by Lola Muhammad
The woman is such an interesting figure that her makeup is biologically created to be a vessel for bringing forth life. As a woman, I am still in awe at the responsibility, yet blessing, of being a mother of civilization. Being so fascinated by this, I increased my studies in the woman.
During my study, I came across an article from the “Unveiling the Number 19” series written by Mother Tynnetta Muhammad (May Allah be pleased with her) titled: “Words of The Honorable Elijah Muhammad” published in 2009. In this article, Mother Tynnetta states that she was instructed by the Most Honorable Elijah Muhammad, by way of a dream, to teach the sisters about the Sun.
She went further, noting the representation of the Sun in connection to the woman as, “her exquisite power of production in giving birth to life and all its forms and in the creation of new civilizations and worlds.”
This prompted me to dive more into the Sun to learn and understand the astronomical and spiritual makeup of the woman. The makeup of the Sun immediately caught my attention. The Sun is made up of roughly 75 percent hydrogen and 25 percent helium. This reminded me of a lecture from the Honorable Minister Louis Farrakhan, from his series “How to Give Birth to a God.”
In this lecture, Minister Farrakhan states, “The Honorable Elijah Muhammad said that 75 percent of his work was with the woman, only 25 percent with the man—because when you teach a man, you teach an individual, but when you teach a woman, you teach a nation. When you reform a man, you only reform an individual, but when you reform a woman, you reform a nation. So, how important are you, Sisters, to the future of Black people? How should you look upon yourselves and how should we, as men, look upon a woman?”
Could there be a connection between 75 percent of the work being with the woman and 75 percent of the Sun being made up of hydrogen? What about 25 percent of the problem being with the man and the Sun being made up of 25 percent helium? The chemical symbol for helium on the Periodic Table is “He,” which is identical to the pronoun for a man, “he.”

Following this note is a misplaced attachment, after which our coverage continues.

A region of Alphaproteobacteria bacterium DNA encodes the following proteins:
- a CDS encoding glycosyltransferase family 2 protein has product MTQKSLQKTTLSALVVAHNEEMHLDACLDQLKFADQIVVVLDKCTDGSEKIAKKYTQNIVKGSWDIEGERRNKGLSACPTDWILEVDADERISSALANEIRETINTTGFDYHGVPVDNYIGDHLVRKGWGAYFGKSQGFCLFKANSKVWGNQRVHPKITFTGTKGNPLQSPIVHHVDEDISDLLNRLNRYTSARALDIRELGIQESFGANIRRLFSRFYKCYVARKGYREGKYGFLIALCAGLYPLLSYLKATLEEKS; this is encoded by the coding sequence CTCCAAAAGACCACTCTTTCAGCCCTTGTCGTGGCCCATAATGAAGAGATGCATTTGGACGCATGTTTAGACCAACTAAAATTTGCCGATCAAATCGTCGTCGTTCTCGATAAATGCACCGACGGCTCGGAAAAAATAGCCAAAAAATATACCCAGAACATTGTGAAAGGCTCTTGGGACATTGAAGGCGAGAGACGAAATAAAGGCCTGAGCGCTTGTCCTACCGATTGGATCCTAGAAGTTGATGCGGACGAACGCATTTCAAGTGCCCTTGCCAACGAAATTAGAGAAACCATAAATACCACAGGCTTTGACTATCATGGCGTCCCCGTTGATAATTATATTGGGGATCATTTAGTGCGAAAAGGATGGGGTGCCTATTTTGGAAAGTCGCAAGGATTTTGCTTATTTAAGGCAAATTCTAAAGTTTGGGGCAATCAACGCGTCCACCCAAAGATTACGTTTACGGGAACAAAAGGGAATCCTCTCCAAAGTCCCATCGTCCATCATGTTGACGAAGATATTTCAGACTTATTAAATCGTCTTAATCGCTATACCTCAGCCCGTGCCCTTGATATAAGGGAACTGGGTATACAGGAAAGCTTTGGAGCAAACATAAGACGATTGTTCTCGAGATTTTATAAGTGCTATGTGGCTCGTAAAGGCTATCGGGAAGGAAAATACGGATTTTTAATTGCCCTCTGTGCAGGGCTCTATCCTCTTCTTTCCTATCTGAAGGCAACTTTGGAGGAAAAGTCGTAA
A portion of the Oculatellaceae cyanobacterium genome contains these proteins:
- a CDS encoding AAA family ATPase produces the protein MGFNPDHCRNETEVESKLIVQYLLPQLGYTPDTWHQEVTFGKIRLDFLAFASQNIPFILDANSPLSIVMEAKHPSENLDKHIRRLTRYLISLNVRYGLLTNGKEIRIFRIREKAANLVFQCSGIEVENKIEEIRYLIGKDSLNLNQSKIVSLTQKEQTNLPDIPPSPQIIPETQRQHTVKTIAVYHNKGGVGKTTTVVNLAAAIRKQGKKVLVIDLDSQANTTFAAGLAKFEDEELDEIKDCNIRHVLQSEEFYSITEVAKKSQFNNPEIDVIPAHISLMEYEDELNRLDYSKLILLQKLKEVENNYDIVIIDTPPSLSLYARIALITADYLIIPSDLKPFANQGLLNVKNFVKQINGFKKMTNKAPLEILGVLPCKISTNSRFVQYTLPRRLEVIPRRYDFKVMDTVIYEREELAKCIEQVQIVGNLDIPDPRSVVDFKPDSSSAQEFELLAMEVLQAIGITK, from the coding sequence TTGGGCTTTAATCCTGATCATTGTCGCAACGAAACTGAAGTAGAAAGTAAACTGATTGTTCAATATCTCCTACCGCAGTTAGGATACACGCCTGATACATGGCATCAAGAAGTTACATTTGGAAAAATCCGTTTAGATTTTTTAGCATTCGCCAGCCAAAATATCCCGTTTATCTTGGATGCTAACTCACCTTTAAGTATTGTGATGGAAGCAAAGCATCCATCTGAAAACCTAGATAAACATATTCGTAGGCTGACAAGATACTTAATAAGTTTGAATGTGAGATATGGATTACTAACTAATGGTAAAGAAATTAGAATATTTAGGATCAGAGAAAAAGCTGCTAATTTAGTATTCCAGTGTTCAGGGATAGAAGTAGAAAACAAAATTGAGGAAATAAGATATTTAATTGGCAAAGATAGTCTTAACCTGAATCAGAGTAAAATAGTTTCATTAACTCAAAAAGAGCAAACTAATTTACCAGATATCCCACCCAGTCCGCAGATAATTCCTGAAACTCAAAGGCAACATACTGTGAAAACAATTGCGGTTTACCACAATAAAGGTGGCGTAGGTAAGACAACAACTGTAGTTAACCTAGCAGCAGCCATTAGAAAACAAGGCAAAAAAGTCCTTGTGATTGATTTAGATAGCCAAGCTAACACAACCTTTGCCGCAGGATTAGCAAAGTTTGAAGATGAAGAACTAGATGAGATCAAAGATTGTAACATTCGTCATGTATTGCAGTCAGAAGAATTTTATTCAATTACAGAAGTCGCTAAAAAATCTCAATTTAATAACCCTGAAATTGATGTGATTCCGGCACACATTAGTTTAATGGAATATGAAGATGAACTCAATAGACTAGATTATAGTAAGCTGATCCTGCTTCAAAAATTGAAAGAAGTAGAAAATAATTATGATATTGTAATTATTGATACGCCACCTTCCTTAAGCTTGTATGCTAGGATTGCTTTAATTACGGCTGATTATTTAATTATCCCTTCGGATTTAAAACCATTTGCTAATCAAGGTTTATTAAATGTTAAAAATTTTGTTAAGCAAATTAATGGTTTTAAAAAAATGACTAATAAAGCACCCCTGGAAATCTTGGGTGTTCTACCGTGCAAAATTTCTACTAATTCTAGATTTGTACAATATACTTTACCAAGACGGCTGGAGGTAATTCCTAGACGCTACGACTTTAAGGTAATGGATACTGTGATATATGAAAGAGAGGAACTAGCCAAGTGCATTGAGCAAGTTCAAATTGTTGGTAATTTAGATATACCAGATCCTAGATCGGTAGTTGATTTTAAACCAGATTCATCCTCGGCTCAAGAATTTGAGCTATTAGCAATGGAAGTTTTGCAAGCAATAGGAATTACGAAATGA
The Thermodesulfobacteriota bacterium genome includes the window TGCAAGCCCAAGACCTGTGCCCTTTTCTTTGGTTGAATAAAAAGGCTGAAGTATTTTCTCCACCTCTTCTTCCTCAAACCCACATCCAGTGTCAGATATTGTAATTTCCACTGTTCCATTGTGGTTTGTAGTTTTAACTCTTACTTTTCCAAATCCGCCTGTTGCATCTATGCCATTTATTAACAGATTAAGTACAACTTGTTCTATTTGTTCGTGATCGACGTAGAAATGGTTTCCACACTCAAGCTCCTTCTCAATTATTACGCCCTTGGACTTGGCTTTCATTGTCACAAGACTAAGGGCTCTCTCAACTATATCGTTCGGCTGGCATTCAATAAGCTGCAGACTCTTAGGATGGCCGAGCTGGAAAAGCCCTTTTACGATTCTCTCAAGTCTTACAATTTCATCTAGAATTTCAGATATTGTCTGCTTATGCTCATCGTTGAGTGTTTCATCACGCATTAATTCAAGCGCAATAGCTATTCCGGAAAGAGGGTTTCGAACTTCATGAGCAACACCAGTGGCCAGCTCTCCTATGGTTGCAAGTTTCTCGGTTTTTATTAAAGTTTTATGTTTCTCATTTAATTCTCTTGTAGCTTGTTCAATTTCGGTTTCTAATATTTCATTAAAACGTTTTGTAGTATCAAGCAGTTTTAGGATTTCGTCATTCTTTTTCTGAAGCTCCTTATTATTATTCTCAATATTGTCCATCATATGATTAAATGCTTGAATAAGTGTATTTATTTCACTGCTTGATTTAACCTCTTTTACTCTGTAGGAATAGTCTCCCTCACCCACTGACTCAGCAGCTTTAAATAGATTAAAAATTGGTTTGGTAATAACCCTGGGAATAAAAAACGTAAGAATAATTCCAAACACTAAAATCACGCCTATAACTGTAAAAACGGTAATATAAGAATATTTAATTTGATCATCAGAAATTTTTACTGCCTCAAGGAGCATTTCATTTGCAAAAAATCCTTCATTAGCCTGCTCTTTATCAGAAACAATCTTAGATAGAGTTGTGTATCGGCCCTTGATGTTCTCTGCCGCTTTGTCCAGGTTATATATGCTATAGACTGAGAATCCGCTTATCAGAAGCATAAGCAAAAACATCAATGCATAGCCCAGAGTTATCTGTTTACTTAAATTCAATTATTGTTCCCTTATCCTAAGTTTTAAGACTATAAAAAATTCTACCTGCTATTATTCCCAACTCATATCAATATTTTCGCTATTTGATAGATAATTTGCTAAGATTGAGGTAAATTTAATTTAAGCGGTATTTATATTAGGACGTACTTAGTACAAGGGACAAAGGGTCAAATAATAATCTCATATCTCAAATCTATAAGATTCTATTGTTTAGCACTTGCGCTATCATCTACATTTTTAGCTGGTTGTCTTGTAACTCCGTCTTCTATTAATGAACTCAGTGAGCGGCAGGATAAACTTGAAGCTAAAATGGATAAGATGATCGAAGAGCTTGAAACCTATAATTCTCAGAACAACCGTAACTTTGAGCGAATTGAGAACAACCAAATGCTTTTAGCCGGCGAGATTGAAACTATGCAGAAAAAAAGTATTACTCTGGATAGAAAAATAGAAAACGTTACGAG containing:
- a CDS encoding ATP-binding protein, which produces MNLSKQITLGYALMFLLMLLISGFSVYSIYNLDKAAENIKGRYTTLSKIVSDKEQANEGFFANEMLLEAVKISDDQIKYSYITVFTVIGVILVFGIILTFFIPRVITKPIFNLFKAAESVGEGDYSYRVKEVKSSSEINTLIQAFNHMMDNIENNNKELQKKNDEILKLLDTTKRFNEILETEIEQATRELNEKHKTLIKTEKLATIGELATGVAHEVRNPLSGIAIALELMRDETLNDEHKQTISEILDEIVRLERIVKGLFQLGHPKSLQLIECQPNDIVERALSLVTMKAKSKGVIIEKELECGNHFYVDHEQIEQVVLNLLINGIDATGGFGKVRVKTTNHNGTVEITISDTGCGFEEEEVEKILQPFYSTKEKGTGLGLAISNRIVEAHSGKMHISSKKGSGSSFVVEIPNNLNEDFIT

Mother Tynnetta Muhammad further mentioned that the Honorable Elijah Muhammad taught us that Allah (God) fashioned “Himself out of darkness or the dark womb of space, he proclaimed this production to the second part of Himself as the female aspect of his own creation” and honored the entire universe after her. This led me to study what the Sun produces: energy.
How is energy viewed in physics? According to “The Physics Hypertextbook” (G. Elert, 2022), “A system possesses energy if it has the ability to do work. Energy is transferred or transformed whenever work is done.” Is it by mere chance that 75 percent of the work is with us and yet, the Sun’s energy is based on the work it is doing?
In addition to these similarities, one can also notice a relationship between the nine planets which orbit the sun in relation to the nine months a baby is created and nurtured in the womb of a woman, as taught by the Most Honorable Elijah Muhammad. This relationship extends to the solar rotation, which, at its equator is an average of 28 days. This is also the average length of a woman’s menstrual cycle.
The connection between the woman and the Sun bears witness to The Creator’s intentional design of her. Being a source of light and warmth in the physical sense from the Sun and spiritual sense from the woman, both are key to nourishment and growth of livelihood. The magnitude that the Sun has as being “so life-giving,” as described by the Most Honorable Elijah Muhammad in the book, “The Flag of Islam,” and the magnitude of the woman being a co-producer of life shows not only a biological role, but also an astronomical link in importance to Allah (God) and His Creations.
Sister Lola Muhammad has been a member of the Nation of Islam since 2009 and attends the Study Group in Minneapolis. She is a wife, homeschooling teacher for her children, and Ph.D. student. Sister Space is devoted to amplifying the voices of women as well as telling their stories and highlighting their accomplishments. We welcome your ideas and submissions. Please send any material to [email protected].